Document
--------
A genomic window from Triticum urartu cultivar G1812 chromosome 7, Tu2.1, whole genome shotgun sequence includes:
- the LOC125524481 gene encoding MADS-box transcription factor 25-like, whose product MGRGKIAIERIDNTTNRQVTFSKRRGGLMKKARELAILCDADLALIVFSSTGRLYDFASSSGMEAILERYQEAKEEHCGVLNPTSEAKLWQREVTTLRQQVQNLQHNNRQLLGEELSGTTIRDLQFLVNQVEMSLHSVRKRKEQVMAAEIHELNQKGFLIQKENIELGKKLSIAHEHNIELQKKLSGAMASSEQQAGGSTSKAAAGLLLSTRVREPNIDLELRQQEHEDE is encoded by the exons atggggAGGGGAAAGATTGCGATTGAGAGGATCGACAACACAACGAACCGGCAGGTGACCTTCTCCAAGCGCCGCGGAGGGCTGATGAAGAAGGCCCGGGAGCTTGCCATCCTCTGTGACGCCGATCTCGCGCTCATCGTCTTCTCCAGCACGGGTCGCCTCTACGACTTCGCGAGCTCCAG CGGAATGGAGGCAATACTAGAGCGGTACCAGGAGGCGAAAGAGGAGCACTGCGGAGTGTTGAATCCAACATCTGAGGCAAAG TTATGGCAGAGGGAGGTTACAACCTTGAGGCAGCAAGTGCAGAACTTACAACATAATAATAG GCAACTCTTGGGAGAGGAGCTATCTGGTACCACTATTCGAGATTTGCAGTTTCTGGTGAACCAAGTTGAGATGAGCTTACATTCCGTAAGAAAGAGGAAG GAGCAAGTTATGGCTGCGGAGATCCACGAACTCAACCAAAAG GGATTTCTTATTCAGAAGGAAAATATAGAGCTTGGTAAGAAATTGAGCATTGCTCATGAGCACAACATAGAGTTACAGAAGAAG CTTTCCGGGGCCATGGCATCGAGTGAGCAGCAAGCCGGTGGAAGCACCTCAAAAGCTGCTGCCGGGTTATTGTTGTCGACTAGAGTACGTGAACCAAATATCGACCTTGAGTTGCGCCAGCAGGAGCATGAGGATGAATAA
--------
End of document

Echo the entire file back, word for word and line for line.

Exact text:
A genomic window from Triticum urartu cultivar G1812 chromosome 7, Tu2.1, whole genome shotgun sequence includes:
- the LOC125524481 gene encoding MADS-box transcription factor 25-like, whose product MGRGKIAIERIDNTTNRQVTFSKRRGGLMKKARELAILCDADLALIVFSSTGRLYDFASSSGMEAILERYQEAKEEHCGVLNPTSEAKLWQREVTTLRQQVQNLQHNNRQLLGEELSGTTIRDLQFLVNQVEMSLHSVRKRKEQVMAAEIHELNQKGFLIQKENIELGKKLSIAHEHNIELQKKLSGAMASSEQQAGGSTSKAAAGLLLSTRVREPNIDLELRQQEHEDE is encoded by the exons atggggAGGGGAAAGATTGCGATTGAGAGGATCGACAACACAACGAACCGGCAGGTGACCTTCTCCAAGCGCCGCGGAGGGCTGATGAAGAAGGCCCGGGAGCTTGCCATCCTCTGTGACGCCGATCTCGCGCTCATCGTCTTCTCCAGCACGGGTCGCCTCTACGACTTCGCGAGCTCCAG CGGAATGGAGGCAATACTAGAGCGGTACCAGGAGGCGAAAGAGGAGCACTGCGGAGTGTTGAATCCAACATCTGAGGCAAAG TTATGGCAGAGGGAGGTTACAACCTTGAGGCAGCAAGTGCAGAACTTACAACATAATAATAG GCAACTCTTGGGAGAGGAGCTATCTGGTACCACTATTCGAGATTTGCAGTTTCTGGTGAACCAAGTTGAGATGAGCTTACATTCCGTAAGAAAGAGGAAG GAGCAAGTTATGGCTGCGGAGATCCACGAACTCAACCAAAAG GGATTTCTTATTCAGAAGGAAAATATAGAGCTTGGTAAGAAATTGAGCATTGCTCATGAGCACAACATAGAGTTACAGAAGAAG CTTTCCGGGGCCATGGCATCGAGTGAGCAGCAAGCCGGTGGAAGCACCTCAAAAGCTGCTGCCGGGTTATTGTTGTCGACTAGAGTACGTGAACCAAATATCGACCTTGAGTTGCGCCAGCAGGAGCATGAGGATGAATAA